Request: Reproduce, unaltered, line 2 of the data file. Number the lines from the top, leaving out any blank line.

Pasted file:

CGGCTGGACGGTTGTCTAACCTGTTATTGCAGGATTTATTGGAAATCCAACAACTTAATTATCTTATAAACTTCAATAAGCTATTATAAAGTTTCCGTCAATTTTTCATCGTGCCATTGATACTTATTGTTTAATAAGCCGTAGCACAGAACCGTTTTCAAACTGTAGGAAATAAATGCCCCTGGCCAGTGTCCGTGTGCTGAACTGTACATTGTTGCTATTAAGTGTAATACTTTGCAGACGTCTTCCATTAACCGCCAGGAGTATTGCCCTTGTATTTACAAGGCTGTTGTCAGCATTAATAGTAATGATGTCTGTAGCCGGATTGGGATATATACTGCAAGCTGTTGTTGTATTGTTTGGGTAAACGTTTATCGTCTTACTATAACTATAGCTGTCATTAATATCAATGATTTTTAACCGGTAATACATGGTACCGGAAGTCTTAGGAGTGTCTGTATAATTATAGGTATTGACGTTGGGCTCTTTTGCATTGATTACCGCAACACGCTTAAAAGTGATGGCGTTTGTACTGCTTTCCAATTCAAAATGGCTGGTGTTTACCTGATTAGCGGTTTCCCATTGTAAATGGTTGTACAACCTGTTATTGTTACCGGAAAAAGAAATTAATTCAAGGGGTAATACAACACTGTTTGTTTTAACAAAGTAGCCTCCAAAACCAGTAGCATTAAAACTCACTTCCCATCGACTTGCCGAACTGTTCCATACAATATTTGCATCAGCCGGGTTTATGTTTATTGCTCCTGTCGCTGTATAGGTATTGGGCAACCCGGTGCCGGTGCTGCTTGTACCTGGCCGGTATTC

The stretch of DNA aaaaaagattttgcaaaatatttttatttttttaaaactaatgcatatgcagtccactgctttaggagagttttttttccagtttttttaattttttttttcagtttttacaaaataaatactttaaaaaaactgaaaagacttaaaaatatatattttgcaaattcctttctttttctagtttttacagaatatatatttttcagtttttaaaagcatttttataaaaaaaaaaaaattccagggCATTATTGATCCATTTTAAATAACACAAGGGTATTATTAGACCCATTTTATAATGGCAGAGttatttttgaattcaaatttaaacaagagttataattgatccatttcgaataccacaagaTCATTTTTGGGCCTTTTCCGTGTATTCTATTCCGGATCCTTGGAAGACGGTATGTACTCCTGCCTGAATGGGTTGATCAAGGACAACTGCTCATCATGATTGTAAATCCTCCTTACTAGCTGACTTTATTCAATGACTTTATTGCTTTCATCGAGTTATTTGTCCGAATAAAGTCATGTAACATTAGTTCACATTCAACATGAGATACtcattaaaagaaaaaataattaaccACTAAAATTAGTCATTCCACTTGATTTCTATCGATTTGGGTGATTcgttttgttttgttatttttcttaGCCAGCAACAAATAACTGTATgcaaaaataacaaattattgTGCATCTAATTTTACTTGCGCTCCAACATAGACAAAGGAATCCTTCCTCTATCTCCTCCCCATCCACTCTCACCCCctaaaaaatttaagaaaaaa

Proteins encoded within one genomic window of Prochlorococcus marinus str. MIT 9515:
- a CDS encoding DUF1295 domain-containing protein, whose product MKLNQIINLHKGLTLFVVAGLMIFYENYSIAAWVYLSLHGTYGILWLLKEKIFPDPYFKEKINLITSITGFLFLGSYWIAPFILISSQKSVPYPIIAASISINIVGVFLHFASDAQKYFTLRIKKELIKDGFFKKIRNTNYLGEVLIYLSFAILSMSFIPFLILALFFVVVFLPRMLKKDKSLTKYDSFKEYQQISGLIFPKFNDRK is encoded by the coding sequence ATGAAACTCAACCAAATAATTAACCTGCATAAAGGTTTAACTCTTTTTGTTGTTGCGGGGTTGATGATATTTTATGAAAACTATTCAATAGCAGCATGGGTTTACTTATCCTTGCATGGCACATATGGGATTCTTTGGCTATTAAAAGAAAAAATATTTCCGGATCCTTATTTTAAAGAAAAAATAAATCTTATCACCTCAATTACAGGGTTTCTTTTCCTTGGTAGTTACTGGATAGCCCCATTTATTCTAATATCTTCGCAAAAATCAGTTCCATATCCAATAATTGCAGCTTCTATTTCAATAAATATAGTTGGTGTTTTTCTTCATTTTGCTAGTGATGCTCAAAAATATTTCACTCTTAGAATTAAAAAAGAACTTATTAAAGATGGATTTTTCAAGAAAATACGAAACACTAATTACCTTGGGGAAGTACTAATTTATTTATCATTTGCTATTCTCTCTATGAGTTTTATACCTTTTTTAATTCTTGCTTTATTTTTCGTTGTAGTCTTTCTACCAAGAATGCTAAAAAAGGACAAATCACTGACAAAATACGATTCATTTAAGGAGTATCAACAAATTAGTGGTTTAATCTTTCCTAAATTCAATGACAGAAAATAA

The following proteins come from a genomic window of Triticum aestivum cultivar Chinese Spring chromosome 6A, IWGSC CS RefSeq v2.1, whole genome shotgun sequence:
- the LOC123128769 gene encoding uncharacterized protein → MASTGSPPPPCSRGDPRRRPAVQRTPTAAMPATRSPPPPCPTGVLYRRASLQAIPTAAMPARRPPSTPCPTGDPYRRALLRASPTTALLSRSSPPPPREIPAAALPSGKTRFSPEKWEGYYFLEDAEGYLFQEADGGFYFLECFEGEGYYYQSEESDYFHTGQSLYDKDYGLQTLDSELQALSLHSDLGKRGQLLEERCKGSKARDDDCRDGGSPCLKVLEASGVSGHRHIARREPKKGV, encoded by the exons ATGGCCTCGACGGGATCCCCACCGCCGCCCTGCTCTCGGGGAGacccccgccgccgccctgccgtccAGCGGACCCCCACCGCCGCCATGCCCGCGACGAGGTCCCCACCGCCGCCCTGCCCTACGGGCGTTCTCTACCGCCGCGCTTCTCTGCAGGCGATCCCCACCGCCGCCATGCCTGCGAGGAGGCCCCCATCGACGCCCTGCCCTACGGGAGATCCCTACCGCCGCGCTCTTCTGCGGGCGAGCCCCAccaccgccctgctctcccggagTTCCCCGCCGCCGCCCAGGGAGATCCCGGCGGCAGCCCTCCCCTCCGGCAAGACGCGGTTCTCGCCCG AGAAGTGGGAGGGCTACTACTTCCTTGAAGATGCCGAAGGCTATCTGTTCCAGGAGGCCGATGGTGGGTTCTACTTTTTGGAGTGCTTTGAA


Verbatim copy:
The stretch of DNA aaaaaagattttgcaaaatatttttatttttttaaaactaatgcatatgcagtccactgctttaggagagttttttttccagtttttttaattttttttttcagtttttacaaaataaatactttaaaaaaactgaaaagacttaaaaatatatattttgcaaattcctttctttttctagtttttacagaatatatatttttcagtttttaaaagcatttttataaaaaaaaaaaaattccagggCATTATTGATCCATTTTAAATAACACAAGGGTATTATTAGACCCATTTTATAATGGCAGAGttatttttgaattcaaatttaaacaagagttataattgatccatttcgaataccacaagaTCATTTTTGGGCCTTTTCCGTGTATTCTATTCCGGATCCTTGGAAGACGGTATGTACTCCTGCCTGAATGGGTTGATCAAGGACAACTGCTCATCATGATTGTAAATCCTCCTTACTAGCTGACTTTATTCAATGACTTTATTGCTTTCATCGAGTTATTTGTCCGAATAAAGTCATGTAACATTAGTTCACATTCAACATGAGATACtcattaaaagaaaaaataattaaccACTAAAATTAGTCATTCCACTTGATTTCTATCGATTTGGGTGATTcgttttgttttgttatttttcttaGCCAGCAACAAATAACTGTATgcaaaaataacaaattattgTGCATCTAATTTTACTTGCGCTCCAACATAGACAAAGGAATCCTTCCTCTATCTCCTCCCCATCCACTCTCACCCCctaaaaaatttaagaaaaaa